Pleroma is a Greek word meaning "fullness, completion, whole." It is equivalent to the Sanskrit Purna, meaning "wholeness'" and used in Tantric texts to refer to the ground state of all that exists.
In Gnostic metaphysics, the Pleroma is understood as the Godhood or the primal ground of being. It is conceived as being both unitary and plural. It consists of a central power, the Unknown God, and a set of dynamic powers called Aeons. In other words, there is both one God and a company of Gods in the Pleroma. A related concept in the Book of the Law is the "unveiling of the company of heaven." (Liber AL, Ch. I, v. 2).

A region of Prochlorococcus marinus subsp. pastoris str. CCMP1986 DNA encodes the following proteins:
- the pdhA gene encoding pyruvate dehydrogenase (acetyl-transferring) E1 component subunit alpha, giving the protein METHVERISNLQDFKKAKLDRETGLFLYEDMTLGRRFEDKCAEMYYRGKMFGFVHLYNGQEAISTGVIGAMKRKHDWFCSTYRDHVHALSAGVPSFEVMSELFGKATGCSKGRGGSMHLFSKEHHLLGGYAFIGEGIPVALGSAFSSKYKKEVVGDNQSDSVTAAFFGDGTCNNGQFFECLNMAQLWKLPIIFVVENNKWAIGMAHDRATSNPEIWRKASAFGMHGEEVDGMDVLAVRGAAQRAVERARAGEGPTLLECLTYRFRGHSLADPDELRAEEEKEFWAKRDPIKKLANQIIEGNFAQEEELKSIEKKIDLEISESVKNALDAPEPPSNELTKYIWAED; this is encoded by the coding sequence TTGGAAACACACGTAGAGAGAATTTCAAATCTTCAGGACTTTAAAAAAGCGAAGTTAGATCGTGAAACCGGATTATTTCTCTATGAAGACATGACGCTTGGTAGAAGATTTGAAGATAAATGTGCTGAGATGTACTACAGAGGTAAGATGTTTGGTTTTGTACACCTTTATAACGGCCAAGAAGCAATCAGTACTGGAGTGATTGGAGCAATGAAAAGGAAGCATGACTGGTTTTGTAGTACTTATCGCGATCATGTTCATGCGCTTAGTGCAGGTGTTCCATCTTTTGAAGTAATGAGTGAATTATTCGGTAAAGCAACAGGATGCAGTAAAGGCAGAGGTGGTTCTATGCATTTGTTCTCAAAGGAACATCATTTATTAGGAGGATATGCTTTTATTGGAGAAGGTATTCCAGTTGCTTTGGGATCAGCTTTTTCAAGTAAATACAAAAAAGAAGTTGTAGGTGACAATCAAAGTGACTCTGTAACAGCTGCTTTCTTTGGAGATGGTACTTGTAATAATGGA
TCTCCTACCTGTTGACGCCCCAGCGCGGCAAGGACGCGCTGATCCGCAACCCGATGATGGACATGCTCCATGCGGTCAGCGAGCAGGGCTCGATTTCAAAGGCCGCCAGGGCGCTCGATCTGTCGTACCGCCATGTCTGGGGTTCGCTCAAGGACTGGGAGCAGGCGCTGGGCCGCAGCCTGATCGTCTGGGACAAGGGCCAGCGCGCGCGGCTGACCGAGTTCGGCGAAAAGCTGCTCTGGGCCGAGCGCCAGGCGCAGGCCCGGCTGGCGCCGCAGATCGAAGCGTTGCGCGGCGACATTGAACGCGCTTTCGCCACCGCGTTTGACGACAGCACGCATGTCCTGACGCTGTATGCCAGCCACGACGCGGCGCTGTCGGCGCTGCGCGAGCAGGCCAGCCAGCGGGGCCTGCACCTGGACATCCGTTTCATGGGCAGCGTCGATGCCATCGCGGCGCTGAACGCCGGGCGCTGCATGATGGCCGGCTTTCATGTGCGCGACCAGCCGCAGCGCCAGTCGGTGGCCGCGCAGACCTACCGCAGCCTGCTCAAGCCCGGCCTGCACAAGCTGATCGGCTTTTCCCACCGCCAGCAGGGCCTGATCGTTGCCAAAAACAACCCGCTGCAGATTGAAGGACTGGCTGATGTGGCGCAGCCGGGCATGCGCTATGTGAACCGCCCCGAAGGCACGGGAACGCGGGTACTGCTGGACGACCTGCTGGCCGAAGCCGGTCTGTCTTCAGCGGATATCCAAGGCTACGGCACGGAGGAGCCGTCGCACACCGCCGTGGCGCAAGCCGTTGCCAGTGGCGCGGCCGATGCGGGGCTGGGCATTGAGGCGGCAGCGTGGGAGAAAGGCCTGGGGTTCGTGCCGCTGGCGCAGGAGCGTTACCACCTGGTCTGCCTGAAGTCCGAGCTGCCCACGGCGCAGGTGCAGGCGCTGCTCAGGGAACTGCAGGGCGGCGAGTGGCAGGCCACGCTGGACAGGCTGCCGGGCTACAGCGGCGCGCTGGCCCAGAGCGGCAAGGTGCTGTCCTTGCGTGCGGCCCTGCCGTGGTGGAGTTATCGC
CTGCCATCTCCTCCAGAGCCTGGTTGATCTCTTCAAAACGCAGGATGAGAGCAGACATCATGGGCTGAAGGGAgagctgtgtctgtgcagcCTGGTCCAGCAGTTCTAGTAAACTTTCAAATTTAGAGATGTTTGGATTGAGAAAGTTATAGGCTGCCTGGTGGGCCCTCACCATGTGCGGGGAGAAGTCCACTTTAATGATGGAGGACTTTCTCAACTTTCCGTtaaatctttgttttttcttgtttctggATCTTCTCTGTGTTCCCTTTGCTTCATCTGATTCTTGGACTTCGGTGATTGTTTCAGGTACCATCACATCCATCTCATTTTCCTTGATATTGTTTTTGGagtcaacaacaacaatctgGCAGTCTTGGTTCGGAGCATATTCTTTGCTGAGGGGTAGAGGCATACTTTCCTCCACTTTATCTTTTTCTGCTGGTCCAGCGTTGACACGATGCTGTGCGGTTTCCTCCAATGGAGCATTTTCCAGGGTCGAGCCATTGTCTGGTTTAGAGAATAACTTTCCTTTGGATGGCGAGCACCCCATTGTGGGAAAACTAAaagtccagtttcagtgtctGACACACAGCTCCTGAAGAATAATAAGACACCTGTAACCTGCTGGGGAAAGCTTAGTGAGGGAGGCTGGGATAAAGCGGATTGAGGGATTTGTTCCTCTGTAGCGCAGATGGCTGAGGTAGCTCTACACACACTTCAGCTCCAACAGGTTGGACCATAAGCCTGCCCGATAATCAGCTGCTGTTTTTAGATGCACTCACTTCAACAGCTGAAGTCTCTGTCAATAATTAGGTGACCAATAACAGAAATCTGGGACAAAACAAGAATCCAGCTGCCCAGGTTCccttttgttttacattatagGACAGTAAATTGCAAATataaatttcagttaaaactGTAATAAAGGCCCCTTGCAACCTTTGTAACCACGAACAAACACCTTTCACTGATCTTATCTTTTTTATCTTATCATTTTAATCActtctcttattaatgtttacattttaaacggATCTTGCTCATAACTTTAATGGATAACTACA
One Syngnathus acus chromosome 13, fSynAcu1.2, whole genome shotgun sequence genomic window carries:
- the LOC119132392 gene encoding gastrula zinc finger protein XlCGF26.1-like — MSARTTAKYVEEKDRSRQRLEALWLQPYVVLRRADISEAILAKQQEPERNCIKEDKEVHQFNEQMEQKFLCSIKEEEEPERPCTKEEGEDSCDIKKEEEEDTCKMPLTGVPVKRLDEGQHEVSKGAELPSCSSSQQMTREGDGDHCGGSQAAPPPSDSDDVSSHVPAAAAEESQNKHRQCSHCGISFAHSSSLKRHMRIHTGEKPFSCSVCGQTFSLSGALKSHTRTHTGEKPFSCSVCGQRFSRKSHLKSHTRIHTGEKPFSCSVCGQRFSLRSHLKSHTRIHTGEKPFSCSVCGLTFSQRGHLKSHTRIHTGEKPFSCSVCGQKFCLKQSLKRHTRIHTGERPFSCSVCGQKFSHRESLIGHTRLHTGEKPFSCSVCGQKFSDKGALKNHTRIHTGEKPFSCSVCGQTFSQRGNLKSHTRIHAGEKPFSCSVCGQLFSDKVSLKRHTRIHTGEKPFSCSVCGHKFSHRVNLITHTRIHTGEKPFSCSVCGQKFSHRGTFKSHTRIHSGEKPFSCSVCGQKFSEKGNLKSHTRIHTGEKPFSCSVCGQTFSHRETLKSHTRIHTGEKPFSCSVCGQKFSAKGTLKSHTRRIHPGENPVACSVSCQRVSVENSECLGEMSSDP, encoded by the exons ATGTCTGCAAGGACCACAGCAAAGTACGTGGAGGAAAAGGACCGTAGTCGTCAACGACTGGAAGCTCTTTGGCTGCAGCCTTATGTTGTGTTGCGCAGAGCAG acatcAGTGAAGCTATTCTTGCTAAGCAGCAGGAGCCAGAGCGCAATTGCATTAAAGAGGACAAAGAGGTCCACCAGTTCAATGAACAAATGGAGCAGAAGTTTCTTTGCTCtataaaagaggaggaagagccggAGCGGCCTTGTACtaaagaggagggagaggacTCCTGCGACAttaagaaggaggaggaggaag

A related term used in Buddhism is Shunyata: the Void. This void is sometimes misunderstood as emptiness or nullity. This is not an accurate understanding of the concept: the Void is a fullness which cannot be further increased. Such a void is termed a Plenum Void, or in Qabalistic terms, Ain Soph Aur, the Limitless Light.
- Crowley, Aleister. (1997). The Book of the Law [Liber AL vel Legis]. York Beach, Me. : S. Weiser.
- Wikipedia (2005). Pleroma (http://en.wikipedia.org/wiki/Pleroma). Retrieved 9 March 2005.
- Pleroma in the Metahistory Lexicon (http://www.metahistory.org/lexicon_P.asp).